Minister for Veterans’ Affairs Dan Tehan launched a new government-funded research centre into Post Traumatic Stress Disorder which he hopes will improve the lives of veterans and their families.
Mr Tehan today launched the $6 million Centenary of Anzac Centre at the Shrine of Remembrance in Melbourne to be operated by Phoenix Australia – Centre for Posttraumatic Mental Health.
Mr Tehan said the new centre represented one of the most significant investments into the research of military-related PTSD in Australia.
“More than 30,000 Australian veterans have an accepted service-related disability for PTSD,” Mr Tehan said.
“The Anzac Centre will undertake pioneering research and provide expert advice to practitioners nationwide who are supporting veterans with PTSD.
“More veterans are seeking help for their PTSD – and getting that help.
“The government’s investment in the Centenary of Anzac Centre will lead to improved treatment of mental health conditions, including PTSD.”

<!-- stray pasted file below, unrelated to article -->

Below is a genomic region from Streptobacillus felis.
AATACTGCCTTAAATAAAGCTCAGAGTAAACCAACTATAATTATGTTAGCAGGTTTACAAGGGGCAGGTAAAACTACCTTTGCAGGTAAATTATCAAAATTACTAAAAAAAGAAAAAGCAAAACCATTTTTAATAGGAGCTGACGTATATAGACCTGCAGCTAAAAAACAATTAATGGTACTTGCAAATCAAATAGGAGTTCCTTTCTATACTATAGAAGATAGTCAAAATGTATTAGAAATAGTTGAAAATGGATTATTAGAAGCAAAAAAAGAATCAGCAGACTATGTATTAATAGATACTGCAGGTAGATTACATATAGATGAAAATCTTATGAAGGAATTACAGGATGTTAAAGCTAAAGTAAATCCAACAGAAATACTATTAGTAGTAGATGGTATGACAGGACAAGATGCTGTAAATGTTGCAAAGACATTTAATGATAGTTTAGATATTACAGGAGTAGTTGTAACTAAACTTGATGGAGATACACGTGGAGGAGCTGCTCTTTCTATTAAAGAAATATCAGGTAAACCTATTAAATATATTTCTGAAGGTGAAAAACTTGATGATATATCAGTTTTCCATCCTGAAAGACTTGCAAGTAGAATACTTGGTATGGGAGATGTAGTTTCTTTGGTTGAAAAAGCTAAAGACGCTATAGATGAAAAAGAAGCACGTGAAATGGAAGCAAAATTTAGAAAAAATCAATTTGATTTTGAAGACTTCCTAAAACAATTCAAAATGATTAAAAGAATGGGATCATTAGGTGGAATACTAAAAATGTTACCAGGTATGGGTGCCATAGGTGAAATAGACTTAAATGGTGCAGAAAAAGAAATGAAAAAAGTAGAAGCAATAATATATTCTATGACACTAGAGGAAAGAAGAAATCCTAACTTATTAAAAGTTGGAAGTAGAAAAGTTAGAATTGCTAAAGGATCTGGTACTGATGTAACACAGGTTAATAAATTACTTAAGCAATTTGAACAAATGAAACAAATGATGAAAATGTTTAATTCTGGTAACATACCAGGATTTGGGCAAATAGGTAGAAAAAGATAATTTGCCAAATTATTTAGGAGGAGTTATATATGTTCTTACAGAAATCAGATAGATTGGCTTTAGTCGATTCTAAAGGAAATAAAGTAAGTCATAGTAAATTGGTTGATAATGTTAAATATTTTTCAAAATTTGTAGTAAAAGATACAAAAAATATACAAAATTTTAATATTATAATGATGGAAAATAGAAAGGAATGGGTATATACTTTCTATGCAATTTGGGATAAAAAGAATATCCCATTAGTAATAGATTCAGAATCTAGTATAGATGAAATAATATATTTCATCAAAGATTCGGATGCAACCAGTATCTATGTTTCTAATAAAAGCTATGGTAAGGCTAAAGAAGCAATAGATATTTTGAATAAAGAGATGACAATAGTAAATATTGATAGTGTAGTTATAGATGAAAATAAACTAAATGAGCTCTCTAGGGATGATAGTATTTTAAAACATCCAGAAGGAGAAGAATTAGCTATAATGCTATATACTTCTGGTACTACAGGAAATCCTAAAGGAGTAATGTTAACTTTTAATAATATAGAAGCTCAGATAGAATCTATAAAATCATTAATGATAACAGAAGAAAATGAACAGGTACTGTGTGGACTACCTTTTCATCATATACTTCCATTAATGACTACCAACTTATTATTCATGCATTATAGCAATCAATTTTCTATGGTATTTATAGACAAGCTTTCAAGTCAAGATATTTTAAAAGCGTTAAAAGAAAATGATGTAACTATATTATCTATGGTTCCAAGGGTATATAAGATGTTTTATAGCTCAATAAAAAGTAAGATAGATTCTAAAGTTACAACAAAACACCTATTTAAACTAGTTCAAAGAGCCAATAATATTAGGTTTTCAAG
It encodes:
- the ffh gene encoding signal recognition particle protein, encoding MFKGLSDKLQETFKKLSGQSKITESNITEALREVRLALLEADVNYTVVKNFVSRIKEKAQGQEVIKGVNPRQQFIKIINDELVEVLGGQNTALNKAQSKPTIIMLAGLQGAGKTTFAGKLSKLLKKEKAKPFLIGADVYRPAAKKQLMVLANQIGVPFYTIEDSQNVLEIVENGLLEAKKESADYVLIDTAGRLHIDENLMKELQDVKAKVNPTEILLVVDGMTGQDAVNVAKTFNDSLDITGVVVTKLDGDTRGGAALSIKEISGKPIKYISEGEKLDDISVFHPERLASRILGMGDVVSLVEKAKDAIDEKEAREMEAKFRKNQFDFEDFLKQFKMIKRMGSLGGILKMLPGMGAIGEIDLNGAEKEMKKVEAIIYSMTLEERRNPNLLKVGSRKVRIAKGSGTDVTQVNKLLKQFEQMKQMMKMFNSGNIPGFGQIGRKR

Director of Phoenix Australia Professor David Forbes said the Centenary of Anzac Centre would provide a unique opportunity to establish a strong national collaboration of researchers, clinicians, ex-service organisations and all agencies caring for veterans, to work together to find new solutions and improve care.
Todays announcement follows the launch of a Rapid Exposure Supporting Trauma Recovery (RESTORE) trial by Phoenix Australia earlier this year.
FILE PHOTO: Corporal Chris May from the School of Armour, Major General Mark Kelly (retired) from the Repatriation Commission, Commander Joint Health and Surgeon General of the Australian Defence Force Air Vice Marshall Tracy Smart, Chair of Phoenix Australia – Centre for Posttraumatic Mental Health Michael Strong and Minister for Veterans’ Affairs Dan Tehan, at the launch of the Rapid Exposure Supporting Trauma Recovery (RESTORE) trial in Melbourne – 3 February 2017. Photo by Corporal Mark Doran.